As well as being a good example of driving sustainability from space, ASTERRA’s use of satellite imagery exemplifies another wider trend in the market: generating actionable insights by combining archival imagery, ongoing monitoring, and additional layers of information. One of the benefits of satellite imagery is that reliable historical observations can be combined with other information — things such as seasonality or knowledge of catastrophic events. This can provide a good planning tool for commercial projects or can help communities recover from natural disasters. To take one example, insurance providers can use a combination of satellite imagery and ground reports to determine the impact of catastrophic events on their customers and are able to respond much more quickly than they would otherwise be able to accomplish. 

Another trend transforming the downstream sector is satellite imagery increasingly being integrated into other sources of information, such as expensive ground sensors that are augmented by large-swath satellite imagery. This approach has well-established precedents — such as weather forecasts relying on detailed weather station measurements and large- scale satellite images — and will expand the customer base for satellite imagery. 

A local team checking on an identified water leak.

The growth in innovative applications for commercial satellite imagery is underpinned by greater numbers of satellites generating greater amounts of data as well as better infrastructures for accessing and disseminating this data. Rather than obtaining imagery by tasking satellites to observe specific regions, downstream companies will increasingly be able to adopt a Software-as-a-Service (SaaS) approach and provide analytics built on a huge repository of commercially available, near real-time satellite imagery.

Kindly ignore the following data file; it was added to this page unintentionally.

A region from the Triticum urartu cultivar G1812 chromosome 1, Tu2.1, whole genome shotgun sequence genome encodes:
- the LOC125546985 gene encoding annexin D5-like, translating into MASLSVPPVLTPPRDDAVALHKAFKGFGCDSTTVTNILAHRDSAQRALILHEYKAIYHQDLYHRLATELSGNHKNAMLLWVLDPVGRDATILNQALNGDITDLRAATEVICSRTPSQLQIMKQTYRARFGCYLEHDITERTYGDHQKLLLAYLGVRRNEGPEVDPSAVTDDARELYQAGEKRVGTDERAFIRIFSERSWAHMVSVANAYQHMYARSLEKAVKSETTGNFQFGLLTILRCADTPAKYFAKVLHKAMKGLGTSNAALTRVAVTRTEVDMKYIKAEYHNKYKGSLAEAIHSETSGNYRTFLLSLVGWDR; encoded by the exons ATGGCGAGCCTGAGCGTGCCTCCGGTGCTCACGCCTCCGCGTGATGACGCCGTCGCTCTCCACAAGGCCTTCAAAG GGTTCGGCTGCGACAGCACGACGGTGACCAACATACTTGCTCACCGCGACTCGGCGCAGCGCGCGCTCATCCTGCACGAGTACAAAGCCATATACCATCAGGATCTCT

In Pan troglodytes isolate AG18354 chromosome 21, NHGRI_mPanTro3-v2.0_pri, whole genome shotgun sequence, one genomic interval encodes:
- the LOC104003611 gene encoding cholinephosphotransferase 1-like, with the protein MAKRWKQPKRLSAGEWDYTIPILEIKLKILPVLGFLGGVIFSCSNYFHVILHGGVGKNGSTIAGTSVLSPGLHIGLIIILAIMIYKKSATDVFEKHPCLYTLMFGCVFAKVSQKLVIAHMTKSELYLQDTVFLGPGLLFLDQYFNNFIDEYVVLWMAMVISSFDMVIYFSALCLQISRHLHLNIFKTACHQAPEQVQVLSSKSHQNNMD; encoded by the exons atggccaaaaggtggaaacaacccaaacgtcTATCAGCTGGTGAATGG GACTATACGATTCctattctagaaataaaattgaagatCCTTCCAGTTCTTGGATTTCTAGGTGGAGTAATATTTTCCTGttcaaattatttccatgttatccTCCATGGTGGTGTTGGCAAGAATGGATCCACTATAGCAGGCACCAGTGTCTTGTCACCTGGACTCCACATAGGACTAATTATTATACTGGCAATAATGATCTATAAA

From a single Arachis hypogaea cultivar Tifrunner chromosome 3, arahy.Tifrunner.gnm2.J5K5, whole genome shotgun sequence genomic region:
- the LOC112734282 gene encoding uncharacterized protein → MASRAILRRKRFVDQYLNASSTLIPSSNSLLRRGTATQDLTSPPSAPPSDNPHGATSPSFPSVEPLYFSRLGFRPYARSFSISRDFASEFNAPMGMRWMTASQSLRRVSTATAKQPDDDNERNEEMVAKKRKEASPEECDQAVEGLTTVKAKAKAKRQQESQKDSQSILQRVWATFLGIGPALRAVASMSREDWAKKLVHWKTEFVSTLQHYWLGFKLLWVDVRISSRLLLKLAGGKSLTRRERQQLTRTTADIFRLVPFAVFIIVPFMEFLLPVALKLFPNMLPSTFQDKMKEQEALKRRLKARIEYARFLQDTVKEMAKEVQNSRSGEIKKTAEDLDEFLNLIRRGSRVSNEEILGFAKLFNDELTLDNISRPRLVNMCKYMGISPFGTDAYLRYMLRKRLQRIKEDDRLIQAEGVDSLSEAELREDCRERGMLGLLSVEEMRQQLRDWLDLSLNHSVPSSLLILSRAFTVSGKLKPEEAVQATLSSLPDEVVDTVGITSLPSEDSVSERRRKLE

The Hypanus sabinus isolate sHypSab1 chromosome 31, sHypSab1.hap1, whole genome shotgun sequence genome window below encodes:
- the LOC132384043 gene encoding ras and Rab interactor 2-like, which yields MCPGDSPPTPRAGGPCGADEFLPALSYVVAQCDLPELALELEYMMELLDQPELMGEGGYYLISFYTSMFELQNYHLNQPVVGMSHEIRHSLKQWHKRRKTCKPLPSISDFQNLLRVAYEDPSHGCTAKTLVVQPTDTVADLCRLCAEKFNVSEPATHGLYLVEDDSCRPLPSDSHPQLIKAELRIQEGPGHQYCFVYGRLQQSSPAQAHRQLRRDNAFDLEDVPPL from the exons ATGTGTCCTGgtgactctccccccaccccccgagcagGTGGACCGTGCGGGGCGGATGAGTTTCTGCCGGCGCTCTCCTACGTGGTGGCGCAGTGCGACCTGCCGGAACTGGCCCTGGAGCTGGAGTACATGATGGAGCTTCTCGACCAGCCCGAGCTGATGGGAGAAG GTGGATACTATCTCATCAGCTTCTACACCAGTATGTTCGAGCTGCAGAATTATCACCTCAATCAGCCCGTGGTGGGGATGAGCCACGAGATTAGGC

The expanding EO marketplace is going to provide unique, unprecedented applications in the commercial and consumer sectors. It doesn’t matter how small or how big a company may be, there are opportunities for visionaries, startups or existing firms to come in with fresh ideas and capture a share of the market — particularly with the seed funding available from venture capitalists. Established well-funded players in the downstream sector are also increasingly collaborating with small start-ups to develop applications for new sectors and untapped markets. 

There are other factors set to shape the EO market, including addressing regulatory compliance and increasing awareness of sustainability but there is still tremendous energy in the emerging downstream business ecosystem. The groundwork is being laid for transformative change — close to real-time satellite imagery is going to change the world in ways that we cannot even begin to anticipate. 

James Perry

James Perry is the Executive Vice President of ASTERRA and he has demonstrable history of working in the computer software industry. He is highly skilled in Business Planning, Go-to-market Strategy, Strategic Partnerships, Management, and Solution Selling and possesses strong business development expertise. Mr. Perry graduated from United States International University.